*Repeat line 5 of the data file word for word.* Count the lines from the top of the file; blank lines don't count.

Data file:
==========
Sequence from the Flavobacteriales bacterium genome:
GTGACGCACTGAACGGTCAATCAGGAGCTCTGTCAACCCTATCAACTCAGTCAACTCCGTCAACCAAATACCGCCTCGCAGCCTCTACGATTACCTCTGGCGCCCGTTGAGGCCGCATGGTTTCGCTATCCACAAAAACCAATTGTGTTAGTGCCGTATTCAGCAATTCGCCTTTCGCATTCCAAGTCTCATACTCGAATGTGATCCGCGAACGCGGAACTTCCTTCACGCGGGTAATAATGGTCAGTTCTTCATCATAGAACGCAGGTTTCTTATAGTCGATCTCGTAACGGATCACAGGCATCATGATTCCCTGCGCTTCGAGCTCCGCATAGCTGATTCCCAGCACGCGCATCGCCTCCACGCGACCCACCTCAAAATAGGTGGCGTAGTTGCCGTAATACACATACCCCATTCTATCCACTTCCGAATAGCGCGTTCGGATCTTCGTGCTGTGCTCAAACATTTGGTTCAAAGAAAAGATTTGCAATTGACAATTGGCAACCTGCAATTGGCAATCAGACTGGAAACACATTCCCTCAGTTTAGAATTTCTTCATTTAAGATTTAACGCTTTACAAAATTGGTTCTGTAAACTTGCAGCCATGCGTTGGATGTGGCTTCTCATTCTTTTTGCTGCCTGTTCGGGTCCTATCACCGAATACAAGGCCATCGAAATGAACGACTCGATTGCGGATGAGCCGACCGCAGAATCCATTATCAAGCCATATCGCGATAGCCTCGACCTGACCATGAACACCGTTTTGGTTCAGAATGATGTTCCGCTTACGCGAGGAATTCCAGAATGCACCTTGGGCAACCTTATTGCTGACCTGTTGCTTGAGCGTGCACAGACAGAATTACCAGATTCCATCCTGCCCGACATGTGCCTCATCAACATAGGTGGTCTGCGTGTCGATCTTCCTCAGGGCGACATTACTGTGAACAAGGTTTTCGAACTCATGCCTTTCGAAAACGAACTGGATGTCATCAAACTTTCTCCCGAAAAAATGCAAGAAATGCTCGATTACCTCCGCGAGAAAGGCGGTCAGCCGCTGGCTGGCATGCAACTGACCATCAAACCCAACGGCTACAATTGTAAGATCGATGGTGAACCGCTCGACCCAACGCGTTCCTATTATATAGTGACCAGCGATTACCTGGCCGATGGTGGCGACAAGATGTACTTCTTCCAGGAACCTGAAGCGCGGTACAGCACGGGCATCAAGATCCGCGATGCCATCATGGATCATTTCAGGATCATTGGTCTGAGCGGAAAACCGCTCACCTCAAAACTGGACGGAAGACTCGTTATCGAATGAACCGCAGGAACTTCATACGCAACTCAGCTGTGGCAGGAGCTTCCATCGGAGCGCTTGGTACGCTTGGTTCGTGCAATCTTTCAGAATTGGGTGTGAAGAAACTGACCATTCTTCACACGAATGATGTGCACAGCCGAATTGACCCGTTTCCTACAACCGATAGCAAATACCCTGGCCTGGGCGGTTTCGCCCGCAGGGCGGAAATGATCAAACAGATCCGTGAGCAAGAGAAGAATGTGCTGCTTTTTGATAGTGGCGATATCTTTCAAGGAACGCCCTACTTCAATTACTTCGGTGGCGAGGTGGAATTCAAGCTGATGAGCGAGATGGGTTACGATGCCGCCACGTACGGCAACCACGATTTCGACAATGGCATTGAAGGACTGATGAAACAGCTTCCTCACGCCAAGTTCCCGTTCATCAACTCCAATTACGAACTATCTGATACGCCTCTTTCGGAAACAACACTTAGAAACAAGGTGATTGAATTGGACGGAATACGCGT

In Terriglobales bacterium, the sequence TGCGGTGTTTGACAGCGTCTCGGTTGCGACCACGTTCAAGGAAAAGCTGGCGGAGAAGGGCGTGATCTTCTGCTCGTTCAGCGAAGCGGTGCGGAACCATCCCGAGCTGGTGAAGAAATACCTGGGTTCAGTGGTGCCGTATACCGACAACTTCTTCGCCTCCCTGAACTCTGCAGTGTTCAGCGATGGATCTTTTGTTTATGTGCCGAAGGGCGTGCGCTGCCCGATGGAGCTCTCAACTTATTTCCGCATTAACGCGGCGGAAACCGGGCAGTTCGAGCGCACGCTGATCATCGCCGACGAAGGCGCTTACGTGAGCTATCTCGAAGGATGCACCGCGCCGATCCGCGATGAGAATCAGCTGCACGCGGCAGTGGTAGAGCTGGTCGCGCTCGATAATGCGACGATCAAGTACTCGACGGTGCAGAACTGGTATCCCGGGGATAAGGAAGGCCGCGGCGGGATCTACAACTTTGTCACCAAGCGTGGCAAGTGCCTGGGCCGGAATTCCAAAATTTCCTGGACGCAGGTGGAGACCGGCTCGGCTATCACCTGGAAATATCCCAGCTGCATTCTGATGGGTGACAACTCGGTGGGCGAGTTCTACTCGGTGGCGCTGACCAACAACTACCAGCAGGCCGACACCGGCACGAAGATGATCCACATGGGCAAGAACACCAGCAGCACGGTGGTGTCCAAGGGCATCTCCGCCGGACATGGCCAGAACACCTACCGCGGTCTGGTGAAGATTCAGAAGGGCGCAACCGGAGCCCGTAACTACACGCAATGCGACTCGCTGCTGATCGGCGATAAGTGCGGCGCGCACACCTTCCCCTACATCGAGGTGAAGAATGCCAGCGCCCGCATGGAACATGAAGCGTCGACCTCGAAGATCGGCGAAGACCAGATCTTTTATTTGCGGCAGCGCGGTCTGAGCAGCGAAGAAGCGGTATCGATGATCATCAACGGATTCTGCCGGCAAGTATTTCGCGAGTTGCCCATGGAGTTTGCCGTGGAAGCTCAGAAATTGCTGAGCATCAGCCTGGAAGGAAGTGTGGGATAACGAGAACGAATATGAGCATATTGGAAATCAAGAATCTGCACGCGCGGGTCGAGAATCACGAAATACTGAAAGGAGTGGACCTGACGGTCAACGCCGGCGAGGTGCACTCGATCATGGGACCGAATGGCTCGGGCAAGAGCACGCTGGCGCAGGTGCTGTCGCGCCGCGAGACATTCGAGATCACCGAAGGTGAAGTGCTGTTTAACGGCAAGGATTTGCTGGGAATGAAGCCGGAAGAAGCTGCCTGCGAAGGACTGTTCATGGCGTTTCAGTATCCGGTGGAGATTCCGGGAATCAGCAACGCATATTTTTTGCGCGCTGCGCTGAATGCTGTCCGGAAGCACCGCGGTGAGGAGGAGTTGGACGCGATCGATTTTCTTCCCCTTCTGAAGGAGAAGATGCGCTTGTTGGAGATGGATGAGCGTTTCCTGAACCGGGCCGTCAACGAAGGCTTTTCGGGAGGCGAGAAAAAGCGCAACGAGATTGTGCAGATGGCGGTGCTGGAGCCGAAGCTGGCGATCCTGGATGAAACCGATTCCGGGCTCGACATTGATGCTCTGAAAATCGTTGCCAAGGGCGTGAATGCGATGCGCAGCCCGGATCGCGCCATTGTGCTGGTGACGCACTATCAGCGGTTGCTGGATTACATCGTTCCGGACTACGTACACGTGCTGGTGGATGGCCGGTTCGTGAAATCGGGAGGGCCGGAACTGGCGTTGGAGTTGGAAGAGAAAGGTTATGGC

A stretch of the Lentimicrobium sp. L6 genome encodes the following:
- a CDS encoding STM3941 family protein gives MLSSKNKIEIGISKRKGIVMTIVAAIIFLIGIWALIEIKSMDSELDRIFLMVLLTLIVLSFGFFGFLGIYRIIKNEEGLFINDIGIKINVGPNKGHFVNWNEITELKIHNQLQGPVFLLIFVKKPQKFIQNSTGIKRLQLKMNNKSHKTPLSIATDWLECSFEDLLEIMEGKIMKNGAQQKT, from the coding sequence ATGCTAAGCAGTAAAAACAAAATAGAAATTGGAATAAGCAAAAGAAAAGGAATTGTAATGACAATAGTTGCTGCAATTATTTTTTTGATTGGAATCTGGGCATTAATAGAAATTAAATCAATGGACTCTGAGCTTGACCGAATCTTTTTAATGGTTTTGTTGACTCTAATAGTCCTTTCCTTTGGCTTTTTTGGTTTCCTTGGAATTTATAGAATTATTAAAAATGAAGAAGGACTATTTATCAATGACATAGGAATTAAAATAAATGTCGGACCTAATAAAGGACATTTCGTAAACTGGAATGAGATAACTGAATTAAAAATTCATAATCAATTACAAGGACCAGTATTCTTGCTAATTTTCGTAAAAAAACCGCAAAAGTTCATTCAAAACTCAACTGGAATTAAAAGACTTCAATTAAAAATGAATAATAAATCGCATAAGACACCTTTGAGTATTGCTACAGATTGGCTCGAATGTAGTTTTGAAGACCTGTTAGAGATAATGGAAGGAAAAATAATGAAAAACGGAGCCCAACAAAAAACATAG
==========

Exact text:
- a CDS encoding STM3941 family protein gives MLSSKNKIEIGISKRKGIVMTIVAAIIFLIGIWALIEIKSMDSELDRIFLMVLLTLIVLSFGFFGFLGIYRIIKNEEGLFINDIGIKINVGPNKGHFVNWNEITELKIHNQLQGPVFLLIFVKKPQKFIQNSTGIKRLQLKMNNKSHKTPLSIATDWLECSFEDLLEIMEGKIMKNGAQQKT, from the coding sequence ATGCTAAGCAGTAAAAACAAAATAGAAATTGGAATAAGCAAAAGAAAAGGAATTGTAATGACAATAGTTGCTGCAATTATTTTTTTGATTGGAATCTGGGCATTAATAGAAATTAAATCAATGGACTCTGAGCTTGACCGAATCTTTTTAATGGTTTTGTTGACTCTAATAGTCCTTTCCTTTGGCTTTTTTGGTTTCCTTGGAATTTATAGAATTATTAAAAATGAAGAAGGACTATTTATCAATGACATAGGAATTAAAATAAATGTCGGACCTAATAAAGGACATTTCGTAAACTGGAATGAGATAACTGAATTAAAAATTCATAATCAATTACAAGGACCAGTATTCTTGCTAATTTTCGTAAAAAAACCGCAAAAGTTCATTCAAAACTCAACTGGAATTAAAAGACTTCAATTAAAAATGAATAATAAATCGCATAAGACACCTTTGAGTATTGCTACAGATTGGCTCGAATGTAGTTTTGAAGACCTGTTAGAGATAATGGAAGGAAAAATAATGAAAAACGGAGCCCAACAAAAAACATAG